Samantha CARROLL, et al., Plaintiffs-Appellants, v. NOSTRA REALTY CORPORATION, Defendant-Respondent. [And a Third Party Action].
Order, Supreme Court, New York County (Carol Robinson Edmead, J.), entered February 27, 2007, which denied plaintiffs' motion to vacate the court's dismissal of the action and restore the case to the calendar, unanimously affirmed, without costs.
It is well established that in order to obtain relief from a judgment or order on the basis of an excusable default pursuant to CPLR § 5015(a)(1), the moving party must provide a reasonable excuse for the failure to appear and must further demonstrate that the case or defense has merit (Goldman v. Cotter, 10 A.D.3d 289, 781 N.Y.S.2d 28  ). Assessment of the sufficiency of the proffered excuse and the adequacy of merit rests within the sound discretion of the court (Mediavilla v. Gurman, 272 A.D.2d 146, 707 N.Y.S.2d 432  ).
In this matter, the discovery phase of the case was delayed for a number of years. Eventually, the Supreme Court directed plaintiffs to file a note of issue and proceed to trial. In an order dated August 14, 2006, the parties were directed to appear for trial on September 18, 2006 and were instructed that “no adjournments shall be granted.”
On September 18, 2006, counsel for all parties appeared before Justice Gammerman as directed. Over the objections of defendant's counsel, and at the request of plaintiffs' counsel, Frederic M. Gold, the trial was adjourned to October 12, 2006, based on Mr. Gold's schedule.
On October 11, 2006, Mr. Gold appeared on another matter in Westchester County, was issued a jury slip on that matter, and was instructed to return on October 16, 2006 for jury selection.
On October 12, 2006, Mr. Gold's partner, Jesse Sable, appeared in Part 40 before Justice Gammerman with an “Affirmation of Engagement,” in which Mr. Gold affirmed that he was actually on trial in another matter. However, the court learned that Mr. Gold was not on trial on that date, and that the other matter had been scheduled for jury selection on October 16, 2006. The court then rejected the affirmation of engagement as misleading, and dismissed this action. On appeal, plaintiffs contend that they demonstrated a reasonable excuse because their counsel was actually engaged on trial on October 12, 2006.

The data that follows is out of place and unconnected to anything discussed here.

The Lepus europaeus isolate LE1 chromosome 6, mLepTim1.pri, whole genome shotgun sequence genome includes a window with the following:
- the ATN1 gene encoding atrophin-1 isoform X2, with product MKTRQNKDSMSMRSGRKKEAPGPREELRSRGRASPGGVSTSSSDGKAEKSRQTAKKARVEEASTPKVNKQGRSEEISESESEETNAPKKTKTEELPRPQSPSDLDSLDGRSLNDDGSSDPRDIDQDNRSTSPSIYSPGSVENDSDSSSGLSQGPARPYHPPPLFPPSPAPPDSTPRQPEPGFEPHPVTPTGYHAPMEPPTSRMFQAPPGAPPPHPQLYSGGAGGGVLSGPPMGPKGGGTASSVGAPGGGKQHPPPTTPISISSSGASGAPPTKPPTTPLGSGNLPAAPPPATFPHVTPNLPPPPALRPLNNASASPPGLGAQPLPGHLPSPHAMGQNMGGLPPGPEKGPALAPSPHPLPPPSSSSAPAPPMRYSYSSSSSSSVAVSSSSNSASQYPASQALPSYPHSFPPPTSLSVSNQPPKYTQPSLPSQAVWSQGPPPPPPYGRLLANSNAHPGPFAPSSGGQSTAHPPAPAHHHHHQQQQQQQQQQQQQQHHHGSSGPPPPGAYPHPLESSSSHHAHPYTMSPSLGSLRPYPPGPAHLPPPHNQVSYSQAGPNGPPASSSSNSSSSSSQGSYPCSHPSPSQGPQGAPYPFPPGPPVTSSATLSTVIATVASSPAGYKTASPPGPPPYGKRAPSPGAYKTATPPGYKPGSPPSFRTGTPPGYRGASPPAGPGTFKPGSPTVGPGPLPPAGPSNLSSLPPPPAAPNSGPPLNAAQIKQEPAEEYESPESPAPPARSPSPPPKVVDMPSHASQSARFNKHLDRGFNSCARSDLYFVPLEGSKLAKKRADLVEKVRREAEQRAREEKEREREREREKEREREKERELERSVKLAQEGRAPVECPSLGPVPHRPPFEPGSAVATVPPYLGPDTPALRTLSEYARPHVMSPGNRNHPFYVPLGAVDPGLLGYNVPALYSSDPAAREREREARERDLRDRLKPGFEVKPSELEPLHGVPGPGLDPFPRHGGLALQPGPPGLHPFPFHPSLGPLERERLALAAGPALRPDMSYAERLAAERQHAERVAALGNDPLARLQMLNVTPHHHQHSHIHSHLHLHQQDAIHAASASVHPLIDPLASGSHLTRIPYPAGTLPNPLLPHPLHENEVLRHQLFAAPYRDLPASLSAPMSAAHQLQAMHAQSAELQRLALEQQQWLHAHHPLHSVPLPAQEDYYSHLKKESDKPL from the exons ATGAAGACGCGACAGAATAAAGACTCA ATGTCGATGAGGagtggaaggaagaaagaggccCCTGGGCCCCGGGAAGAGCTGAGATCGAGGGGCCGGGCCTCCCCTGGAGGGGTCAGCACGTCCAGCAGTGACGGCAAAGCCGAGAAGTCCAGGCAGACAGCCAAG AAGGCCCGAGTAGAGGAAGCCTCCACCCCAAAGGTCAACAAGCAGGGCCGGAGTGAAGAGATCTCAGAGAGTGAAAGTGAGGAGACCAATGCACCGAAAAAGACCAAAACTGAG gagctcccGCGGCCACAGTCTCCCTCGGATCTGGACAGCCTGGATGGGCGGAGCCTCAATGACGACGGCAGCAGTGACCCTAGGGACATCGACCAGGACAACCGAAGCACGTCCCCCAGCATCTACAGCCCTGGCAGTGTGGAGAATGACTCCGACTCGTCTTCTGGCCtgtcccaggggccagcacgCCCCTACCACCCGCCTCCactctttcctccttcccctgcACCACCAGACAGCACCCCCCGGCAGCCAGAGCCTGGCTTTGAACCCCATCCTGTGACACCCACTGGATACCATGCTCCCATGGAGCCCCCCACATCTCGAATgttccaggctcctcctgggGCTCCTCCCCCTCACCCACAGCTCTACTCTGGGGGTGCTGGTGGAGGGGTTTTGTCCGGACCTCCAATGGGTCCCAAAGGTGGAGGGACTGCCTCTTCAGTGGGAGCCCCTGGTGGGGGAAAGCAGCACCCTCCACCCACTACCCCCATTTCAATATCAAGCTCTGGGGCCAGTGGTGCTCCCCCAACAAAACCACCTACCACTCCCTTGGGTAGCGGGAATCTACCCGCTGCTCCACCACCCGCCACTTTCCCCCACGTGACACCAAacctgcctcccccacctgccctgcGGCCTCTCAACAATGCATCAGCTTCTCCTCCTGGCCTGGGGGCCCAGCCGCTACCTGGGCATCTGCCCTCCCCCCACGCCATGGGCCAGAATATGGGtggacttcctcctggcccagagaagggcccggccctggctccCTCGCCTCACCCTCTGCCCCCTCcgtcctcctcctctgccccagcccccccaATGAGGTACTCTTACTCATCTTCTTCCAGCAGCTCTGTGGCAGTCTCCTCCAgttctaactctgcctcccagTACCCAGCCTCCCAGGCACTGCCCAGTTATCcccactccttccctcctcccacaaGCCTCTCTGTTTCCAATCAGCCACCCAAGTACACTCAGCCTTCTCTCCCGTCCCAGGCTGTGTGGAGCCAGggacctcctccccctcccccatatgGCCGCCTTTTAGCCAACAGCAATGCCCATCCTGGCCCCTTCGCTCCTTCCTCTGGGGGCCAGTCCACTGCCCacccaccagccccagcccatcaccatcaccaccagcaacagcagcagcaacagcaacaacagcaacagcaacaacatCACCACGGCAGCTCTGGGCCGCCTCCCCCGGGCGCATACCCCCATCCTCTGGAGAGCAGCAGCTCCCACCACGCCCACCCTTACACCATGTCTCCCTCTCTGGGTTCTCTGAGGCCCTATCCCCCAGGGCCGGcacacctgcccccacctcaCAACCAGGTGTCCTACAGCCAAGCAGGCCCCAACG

Section 125.1(b) of the Rules of the Chief Administrator of the Courts states: “[e]ngagement of counsel shall mean actual engagement on trial or in argument before any state or federal trial or appellate court, or in a proceeding conducted pursuant to rule 3405 of the CPLR and the rules promulgated thereunder.” On October 12, 2006, Mr. Gold was not actually engaged on trial or in argument before any court, and as the record reveals, was actually preparing witnesses on another matter. Accordingly, we reject plaintiffs' contention that they demonstrated a reasonable excuse for failing to proceed to trial in this action.
While there is no express definition of the term “on trial” in the applicable rules, it is commonly understood that a trial commences with the selection of a jury (see Draves v. Chua, 168 Misc.2d 314, 315, 642 N.Y.S.2d 1022 [Sup.Ct., Erie County 1996]; Wright v. Centurion Investigations, Inc., 109 Misc.2d 624, 440 N.Y.S.2d 526 [Civil Court, Kings County 1981]; see also CPL 1.20  ). In any event, under no reasonable understanding of that term can an attorney who is directed to appear days later to select a jury be considered to be on trial on the day the direction is given. Contrary to plaintiffs' contention, an attorney is not actually engaged on trial when he is issued a jury slip. Accordingly, Mr. Gold was not actually engaged on trial in another matter on October 12, 2006 since he had not commenced selecting a jury in that case.
At a minimum, even if Mr. Gold believed that he was actually engaged on another matter, he was required to appear on October 12, 2006 on this action, and, pursuant to the Rules of the Chief Administrator of the Courts (22 NYCRR) § 125.1(c), permit the courts to determine which trial should proceed first.
We also find that plaintiffs failed to demonstrate a meritorious cause of action. Specifically, the pleadings and affidavits submitted by plaintiffs were self-serving and conclusory. Further, plaintiffs failed to submit any sworn affirmations from physicians detailing their injuries and linking them to the alleged mold in their apartment.
We have considered plaintiffs' remaining contentions and find them unavailing.